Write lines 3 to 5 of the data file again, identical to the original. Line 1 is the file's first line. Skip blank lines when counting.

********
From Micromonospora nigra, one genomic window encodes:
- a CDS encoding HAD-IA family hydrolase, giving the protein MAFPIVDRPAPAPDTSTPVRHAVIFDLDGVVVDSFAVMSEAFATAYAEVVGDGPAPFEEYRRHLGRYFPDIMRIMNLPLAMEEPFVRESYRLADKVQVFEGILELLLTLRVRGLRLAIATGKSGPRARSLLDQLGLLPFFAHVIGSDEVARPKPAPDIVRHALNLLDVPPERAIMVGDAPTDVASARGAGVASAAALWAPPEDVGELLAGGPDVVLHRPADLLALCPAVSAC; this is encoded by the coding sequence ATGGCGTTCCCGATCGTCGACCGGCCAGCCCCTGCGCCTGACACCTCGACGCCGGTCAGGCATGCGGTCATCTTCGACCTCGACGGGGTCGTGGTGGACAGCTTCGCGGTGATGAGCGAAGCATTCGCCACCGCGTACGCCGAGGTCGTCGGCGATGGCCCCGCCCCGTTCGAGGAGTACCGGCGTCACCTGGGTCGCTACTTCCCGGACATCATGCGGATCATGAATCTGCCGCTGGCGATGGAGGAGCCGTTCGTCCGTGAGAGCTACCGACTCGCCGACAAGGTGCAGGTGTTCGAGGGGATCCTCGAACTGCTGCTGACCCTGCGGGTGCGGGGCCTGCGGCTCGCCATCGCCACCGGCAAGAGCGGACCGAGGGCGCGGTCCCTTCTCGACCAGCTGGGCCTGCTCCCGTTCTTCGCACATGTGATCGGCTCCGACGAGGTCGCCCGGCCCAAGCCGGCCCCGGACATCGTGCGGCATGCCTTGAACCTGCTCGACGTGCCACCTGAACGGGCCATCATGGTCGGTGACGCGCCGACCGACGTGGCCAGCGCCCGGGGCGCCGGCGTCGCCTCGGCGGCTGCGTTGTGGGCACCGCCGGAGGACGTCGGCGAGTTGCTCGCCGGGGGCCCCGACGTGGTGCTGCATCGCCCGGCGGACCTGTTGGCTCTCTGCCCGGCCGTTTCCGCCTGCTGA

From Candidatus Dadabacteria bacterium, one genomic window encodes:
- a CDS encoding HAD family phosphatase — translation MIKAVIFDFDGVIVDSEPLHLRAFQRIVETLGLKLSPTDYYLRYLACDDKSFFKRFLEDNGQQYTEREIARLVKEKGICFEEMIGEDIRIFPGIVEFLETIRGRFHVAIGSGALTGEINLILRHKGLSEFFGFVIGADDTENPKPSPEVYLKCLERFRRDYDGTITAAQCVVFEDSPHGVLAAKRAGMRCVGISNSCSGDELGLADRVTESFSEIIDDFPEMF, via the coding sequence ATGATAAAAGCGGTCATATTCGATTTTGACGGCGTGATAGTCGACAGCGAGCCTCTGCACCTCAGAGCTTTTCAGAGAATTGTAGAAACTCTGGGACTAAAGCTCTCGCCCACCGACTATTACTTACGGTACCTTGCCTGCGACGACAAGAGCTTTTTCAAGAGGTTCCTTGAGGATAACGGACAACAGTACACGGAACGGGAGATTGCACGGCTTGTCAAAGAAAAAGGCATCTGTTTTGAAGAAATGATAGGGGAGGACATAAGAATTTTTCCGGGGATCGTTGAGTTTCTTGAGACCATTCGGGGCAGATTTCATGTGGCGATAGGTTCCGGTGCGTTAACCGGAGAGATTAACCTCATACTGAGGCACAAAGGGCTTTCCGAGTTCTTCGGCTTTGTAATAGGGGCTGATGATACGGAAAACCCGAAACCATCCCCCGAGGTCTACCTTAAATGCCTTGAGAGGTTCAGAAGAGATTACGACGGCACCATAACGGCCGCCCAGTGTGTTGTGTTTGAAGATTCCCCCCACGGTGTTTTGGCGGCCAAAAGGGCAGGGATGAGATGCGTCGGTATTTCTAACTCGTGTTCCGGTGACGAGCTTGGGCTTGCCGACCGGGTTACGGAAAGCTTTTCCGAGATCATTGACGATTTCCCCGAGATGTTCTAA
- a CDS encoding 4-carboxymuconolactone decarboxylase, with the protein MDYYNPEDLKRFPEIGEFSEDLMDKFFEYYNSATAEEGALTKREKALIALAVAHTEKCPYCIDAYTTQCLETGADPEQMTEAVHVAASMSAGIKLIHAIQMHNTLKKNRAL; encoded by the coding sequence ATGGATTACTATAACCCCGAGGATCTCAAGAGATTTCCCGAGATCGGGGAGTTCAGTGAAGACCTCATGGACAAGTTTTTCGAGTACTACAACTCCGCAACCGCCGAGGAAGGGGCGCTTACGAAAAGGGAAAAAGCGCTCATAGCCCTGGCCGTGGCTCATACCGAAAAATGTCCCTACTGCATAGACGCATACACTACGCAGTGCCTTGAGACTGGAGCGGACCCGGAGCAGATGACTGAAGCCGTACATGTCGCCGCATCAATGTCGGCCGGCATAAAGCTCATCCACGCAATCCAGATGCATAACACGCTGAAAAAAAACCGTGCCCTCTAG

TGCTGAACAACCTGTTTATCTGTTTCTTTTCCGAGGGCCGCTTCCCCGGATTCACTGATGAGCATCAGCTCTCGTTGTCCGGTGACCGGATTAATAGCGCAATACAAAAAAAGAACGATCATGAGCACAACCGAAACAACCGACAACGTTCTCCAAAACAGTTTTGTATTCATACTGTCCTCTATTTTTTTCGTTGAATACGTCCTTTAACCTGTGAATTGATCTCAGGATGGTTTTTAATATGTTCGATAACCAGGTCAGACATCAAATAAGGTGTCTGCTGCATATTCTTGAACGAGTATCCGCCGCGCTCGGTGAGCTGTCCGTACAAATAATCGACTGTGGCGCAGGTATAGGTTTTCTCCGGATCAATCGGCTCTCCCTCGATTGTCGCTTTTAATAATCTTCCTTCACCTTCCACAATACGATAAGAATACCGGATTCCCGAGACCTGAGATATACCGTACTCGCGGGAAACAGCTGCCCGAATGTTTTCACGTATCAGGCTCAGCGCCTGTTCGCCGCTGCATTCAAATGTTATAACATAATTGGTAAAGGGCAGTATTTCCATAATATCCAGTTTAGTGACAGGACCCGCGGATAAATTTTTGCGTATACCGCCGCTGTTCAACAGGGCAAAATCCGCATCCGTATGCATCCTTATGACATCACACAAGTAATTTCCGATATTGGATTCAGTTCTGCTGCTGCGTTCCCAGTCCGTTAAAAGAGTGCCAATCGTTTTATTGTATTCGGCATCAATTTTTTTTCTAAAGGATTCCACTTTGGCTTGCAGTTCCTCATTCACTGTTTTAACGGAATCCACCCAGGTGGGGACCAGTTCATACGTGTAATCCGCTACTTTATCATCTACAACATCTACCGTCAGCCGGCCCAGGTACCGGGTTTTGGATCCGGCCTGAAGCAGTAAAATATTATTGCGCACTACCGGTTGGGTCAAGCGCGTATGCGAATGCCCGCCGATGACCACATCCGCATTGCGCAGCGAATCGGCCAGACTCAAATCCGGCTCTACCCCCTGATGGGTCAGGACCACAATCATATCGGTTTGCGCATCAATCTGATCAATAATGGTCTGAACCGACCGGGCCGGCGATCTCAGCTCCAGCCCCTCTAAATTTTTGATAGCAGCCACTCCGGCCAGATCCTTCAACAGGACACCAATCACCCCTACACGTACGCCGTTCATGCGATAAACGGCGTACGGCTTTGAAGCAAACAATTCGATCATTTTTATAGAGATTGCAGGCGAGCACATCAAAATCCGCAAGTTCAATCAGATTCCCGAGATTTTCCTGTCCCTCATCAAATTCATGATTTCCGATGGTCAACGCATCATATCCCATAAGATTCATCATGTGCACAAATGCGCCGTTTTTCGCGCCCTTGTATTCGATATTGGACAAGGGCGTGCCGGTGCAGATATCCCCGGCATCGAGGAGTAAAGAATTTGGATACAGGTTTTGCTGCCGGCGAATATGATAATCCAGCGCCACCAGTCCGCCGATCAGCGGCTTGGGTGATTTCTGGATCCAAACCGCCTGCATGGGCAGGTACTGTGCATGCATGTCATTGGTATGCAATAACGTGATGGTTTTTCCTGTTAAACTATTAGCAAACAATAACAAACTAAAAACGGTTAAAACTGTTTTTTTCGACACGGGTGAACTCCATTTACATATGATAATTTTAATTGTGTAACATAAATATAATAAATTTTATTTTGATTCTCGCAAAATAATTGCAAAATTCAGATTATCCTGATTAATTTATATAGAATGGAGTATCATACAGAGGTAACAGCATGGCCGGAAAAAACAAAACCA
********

From Candidatus Dadabacteria bacterium, one genomic window encodes:
- a CDS encoding HAD family phosphatase — translation MIKAVIFDFDGVIVDSEPLHLRAFQRIVETLGLKLSPTDYYLRYLACDDKSFFKRFLEDNGQQYTEREIARLVKEKGICFEEMIGEDIRIFPGIVEFLETIRGRFHVAIGSGALTGEINLILRHKGLSEFFGFVIGADDTENPKPSPEVYLKCLERFRRDYDGTITAAQCVVFEDSPHGVLAAKRAGMRCVGISNSCSGDELGLADRVTESFSEIIDDFPEMF, via the coding sequence ATGATAAAAGCGGTCATATTCGATTTTGACGGCGTGATAGTCGACAGCGAGCCTCTGCACCTCAGAGCTTTTCAGAGAATTGTAGAAACTCTGGGACTAAAGCTCTCGCCCACCGACTATTACTTACGGTACCTTGCCTGCGACGACAAGAGCTTTTTCAAGAGGTTCCTTGAGGATAACGGACAACAGTACACGGAACGGGAGATTGCACGGCTTGTCAAAGAAAAAGGCATCTGTTTTGAAGAAATGATAGGGGAGGACATAAGAATTTTTCCGGGGATCGTTGAGTTTCTTGAGACCATTCGGGGCAGATTTCATGTGGCGATAGGTTCCGGTGCGTTAACCGGAGAGATTAACCTCATACTGAGGCACAAAGGGCTTTCCGAGTTCTTCGGCTTTGTAATAGGGGCTGATGATACGGAAAACCCGAAACCATCCCCCGAGGTCTACCTTAAATGCCTTGAGAGGTTCAGAAGAGATTACGACGGCACCATAACGGCCGCCCAGTGTGTTGTGTTTGAAGATTCCCCCCACGGTGTTTTGGCGGCCAAAAGGGCAGGGATGAGATGCGTCGGTATTTCTAACTCGTGTTCCGGTGACGAGCTTGGGCTTGCCGACCGGGTTACGGAAAGCTTTTCCGAGATCATTGACGATTTCCCCGAGATGTTCTAA
- a CDS encoding 4-carboxymuconolactone decarboxylase, with the protein MDYYNPEDLKRFPEIGEFSEDLMDKFFEYYNSATAEEGALTKREKALIALAVAHTEKCPYCIDAYTTQCLETGADPEQMTEAVHVAASMSAGIKLIHAIQMHNTLKKNRAL; encoded by the coding sequence ATGGATTACTATAACCCCGAGGATCTCAAGAGATTTCCCGAGATCGGGGAGTTCAGTGAAGACCTCATGGACAAGTTTTTCGAGTACTACAACTCCGCAACCGCCGAGGAAGGGGCGCTTACGAAAAGGGAAAAAGCGCTCATAGCCCTGGCCGTGGCTCATACCGAAAAATGTCCCTACTGCATAGACGCATACACTACGCAGTGCCTTGAGACTGGAGCGGACCCGGAGCAGATGACTGAAGCCGTACATGTCGCCGCATCAATGTCGGCCGGCATAAAGCTCATCCACGCAATCCAGATGCATAACACGCTGAAAAAAAACCGTGCCCTCTAG